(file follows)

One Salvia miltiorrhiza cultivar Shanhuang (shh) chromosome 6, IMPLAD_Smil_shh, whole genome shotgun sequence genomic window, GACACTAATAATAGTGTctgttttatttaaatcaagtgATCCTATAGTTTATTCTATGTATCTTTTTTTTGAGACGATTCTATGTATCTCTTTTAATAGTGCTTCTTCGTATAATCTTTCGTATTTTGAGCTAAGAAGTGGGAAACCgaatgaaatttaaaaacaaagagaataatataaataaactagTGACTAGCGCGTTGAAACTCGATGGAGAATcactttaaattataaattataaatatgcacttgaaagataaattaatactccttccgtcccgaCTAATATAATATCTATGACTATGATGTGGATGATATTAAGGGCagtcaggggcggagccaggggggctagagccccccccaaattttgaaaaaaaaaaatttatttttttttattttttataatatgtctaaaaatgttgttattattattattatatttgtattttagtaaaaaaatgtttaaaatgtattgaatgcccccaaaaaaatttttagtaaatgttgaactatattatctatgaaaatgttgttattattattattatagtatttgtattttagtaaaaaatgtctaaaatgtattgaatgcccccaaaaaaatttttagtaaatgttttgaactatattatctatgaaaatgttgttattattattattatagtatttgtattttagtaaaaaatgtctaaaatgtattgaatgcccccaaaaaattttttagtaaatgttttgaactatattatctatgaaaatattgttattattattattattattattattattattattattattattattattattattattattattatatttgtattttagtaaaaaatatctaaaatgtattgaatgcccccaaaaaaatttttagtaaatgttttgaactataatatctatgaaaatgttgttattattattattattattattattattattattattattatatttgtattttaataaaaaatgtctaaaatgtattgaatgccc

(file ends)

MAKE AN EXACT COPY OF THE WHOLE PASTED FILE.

One Salvia miltiorrhiza cultivar Shanhuang (shh) chromosome 6, IMPLAD_Smil_shh, whole genome shotgun sequence genomic window, GACACTAATAATAGTGTctgttttatttaaatcaagtgATCCTATAGTTTATTCTATGTATCTTTTTTTTGAGACGATTCTATGTATCTCTTTTAATAGTGCTTCTTCGTATAATCTTTCGTATTTTGAGCTAAGAAGTGGGAAACCgaatgaaatttaaaaacaaagagaataatataaataaactagTGACTAGCGCGTTGAAACTCGATGGAGAATcactttaaattataaattataaatatgcacttgaaagataaattaatactccttccgtcccgaCTAATATAATATCTATGACTATGATGTGGATGATATTAAGGGCagtcaggggcggagccaggggggctagagccccccccaaattttgaaaaaaaaaaatttatttttttttattttttataatatgtctaaaaatgttgttattattattattatatttgtattttagtaaaaaaatgtttaaaatgtattgaatgcccccaaaaaaatttttagtaaatgttgaactatattatctatgaaaatgttgttattattattattatagtatttgtattttagtaaaaaatgtctaaaatgtattgaatgcccccaaaaaaatttttagtaaatgttttgaactatattatctatgaaaatgttgttattattattattatagtatttgtattttagtaaaaaatgtctaaaatgtattgaatgcccccaaaaaattttttagtaaatgttttgaactatattatctatgaaaatattgttattattattattattattattattattattattattattattattattattattattattattatatttgtattttagtaaaaaatatctaaaatgtattgaatgcccccaaaaaaatttttagtaaatgttttgaactataatatctatgaaaatgttgttattattattattattattattattattattattattattatatttgtattttaataaaaaatgtctaaaatgtattgaatgccc